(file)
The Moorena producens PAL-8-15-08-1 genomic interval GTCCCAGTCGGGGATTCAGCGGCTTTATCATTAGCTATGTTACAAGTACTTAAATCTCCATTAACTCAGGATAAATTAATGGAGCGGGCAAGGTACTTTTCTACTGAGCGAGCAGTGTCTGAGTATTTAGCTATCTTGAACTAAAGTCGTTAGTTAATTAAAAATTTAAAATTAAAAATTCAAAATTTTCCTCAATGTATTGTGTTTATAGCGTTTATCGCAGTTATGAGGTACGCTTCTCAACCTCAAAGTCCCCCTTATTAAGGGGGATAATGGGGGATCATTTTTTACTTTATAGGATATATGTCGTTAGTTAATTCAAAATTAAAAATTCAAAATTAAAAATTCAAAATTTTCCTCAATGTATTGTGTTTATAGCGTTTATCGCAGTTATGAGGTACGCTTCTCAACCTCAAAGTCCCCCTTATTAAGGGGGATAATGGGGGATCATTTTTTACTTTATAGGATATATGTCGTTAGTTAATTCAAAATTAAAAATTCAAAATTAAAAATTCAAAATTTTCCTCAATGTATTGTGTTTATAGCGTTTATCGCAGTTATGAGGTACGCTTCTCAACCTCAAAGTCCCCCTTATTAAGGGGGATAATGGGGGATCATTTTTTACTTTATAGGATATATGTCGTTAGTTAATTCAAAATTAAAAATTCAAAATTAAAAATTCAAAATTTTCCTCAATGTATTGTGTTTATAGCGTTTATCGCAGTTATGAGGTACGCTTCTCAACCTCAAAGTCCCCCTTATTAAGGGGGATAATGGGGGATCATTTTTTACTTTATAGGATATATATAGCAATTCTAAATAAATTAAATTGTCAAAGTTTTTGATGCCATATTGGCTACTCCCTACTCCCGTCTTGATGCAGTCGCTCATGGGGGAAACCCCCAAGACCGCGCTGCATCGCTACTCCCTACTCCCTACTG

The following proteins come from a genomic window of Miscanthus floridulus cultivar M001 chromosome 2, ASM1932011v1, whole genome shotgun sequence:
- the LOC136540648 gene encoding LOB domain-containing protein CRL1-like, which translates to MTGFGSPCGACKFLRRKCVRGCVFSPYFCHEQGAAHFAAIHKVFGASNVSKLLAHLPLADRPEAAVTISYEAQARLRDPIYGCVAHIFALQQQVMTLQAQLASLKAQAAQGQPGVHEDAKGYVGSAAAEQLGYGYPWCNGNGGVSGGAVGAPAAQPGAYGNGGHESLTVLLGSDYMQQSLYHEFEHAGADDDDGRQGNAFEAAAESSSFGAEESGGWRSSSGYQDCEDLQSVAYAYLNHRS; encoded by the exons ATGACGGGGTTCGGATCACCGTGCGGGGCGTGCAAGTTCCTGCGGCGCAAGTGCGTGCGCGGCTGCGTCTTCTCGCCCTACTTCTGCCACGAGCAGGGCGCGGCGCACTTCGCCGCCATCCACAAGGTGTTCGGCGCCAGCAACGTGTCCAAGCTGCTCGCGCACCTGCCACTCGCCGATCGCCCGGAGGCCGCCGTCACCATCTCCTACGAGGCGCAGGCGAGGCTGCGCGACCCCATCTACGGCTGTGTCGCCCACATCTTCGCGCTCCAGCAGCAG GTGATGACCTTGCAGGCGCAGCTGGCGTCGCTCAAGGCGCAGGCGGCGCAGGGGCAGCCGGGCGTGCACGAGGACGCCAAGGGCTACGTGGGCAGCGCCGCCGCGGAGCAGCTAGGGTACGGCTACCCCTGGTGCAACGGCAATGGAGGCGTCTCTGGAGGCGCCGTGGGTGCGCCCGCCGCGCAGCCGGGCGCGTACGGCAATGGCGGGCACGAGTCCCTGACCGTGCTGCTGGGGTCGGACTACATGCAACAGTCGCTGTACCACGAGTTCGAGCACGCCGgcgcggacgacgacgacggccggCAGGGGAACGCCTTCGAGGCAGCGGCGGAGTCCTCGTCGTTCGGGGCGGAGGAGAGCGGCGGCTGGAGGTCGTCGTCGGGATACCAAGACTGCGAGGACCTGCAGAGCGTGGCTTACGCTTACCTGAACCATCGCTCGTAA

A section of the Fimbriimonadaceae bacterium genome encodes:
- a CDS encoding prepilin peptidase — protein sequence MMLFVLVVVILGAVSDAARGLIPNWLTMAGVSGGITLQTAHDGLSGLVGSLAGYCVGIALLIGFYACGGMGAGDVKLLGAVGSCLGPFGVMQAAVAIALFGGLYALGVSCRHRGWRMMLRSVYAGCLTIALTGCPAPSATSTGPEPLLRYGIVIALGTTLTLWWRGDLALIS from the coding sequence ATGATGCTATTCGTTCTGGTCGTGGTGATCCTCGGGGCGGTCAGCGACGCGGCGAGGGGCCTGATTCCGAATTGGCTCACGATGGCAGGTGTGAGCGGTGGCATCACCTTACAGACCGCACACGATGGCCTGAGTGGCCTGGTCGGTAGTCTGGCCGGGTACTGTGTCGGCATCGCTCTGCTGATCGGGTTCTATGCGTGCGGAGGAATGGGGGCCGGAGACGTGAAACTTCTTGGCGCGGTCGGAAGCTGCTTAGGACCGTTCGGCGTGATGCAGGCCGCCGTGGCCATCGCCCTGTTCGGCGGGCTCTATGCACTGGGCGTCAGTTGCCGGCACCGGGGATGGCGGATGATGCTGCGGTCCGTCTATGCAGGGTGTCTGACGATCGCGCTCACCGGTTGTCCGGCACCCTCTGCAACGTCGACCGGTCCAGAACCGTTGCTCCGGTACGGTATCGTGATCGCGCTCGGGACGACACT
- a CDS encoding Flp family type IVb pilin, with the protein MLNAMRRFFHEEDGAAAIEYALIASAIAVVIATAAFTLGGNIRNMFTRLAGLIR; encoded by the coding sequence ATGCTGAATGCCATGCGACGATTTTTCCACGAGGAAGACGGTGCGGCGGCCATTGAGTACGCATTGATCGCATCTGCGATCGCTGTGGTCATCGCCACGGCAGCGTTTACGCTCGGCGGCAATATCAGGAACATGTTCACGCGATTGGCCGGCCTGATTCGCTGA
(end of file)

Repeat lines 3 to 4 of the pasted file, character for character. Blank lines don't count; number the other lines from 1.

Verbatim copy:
- the LOC136540648 gene encoding LOB domain-containing protein CRL1-like, which translates to MTGFGSPCGACKFLRRKCVRGCVFSPYFCHEQGAAHFAAIHKVFGASNVSKLLAHLPLADRPEAAVTISYEAQARLRDPIYGCVAHIFALQQQVMTLQAQLASLKAQAAQGQPGVHEDAKGYVGSAAAEQLGYGYPWCNGNGGVSGGAVGAPAAQPGAYGNGGHESLTVLLGSDYMQQSLYHEFEHAGADDDDGRQGNAFEAAAESSSFGAEESGGWRSSSGYQDCEDLQSVAYAYLNHRS; encoded by the exons ATGACGGGGTTCGGATCACCGTGCGGGGCGTGCAAGTTCCTGCGGCGCAAGTGCGTGCGCGGCTGCGTCTTCTCGCCCTACTTCTGCCACGAGCAGGGCGCGGCGCACTTCGCCGCCATCCACAAGGTGTTCGGCGCCAGCAACGTGTCCAAGCTGCTCGCGCACCTGCCACTCGCCGATCGCCCGGAGGCCGCCGTCACCATCTCCTACGAGGCGCAGGCGAGGCTGCGCGACCCCATCTACGGCTGTGTCGCCCACATCTTCGCGCTCCAGCAGCAG GTGATGACCTTGCAGGCGCAGCTGGCGTCGCTCAAGGCGCAGGCGGCGCAGGGGCAGCCGGGCGTGCACGAGGACGCCAAGGGCTACGTGGGCAGCGCCGCCGCGGAGCAGCTAGGGTACGGCTACCCCTGGTGCAACGGCAATGGAGGCGTCTCTGGAGGCGCCGTGGGTGCGCCCGCCGCGCAGCCGGGCGCGTACGGCAATGGCGGGCACGAGTCCCTGACCGTGCTGCTGGGGTCGGACTACATGCAACAGTCGCTGTACCACGAGTTCGAGCACGCCGgcgcggacgacgacgacggccggCAGGGGAACGCCTTCGAGGCAGCGGCGGAGTCCTCGTCGTTCGGGGCGGAGGAGAGCGGCGGCTGGAGGTCGTCGTCGGGATACCAAGACTGCGAGGACCTGCAGAGCGTGGCTTACGCTTACCTGAACCATCGCTCGTAA

A section of the Fimbriimonadaceae bacterium genome encodes: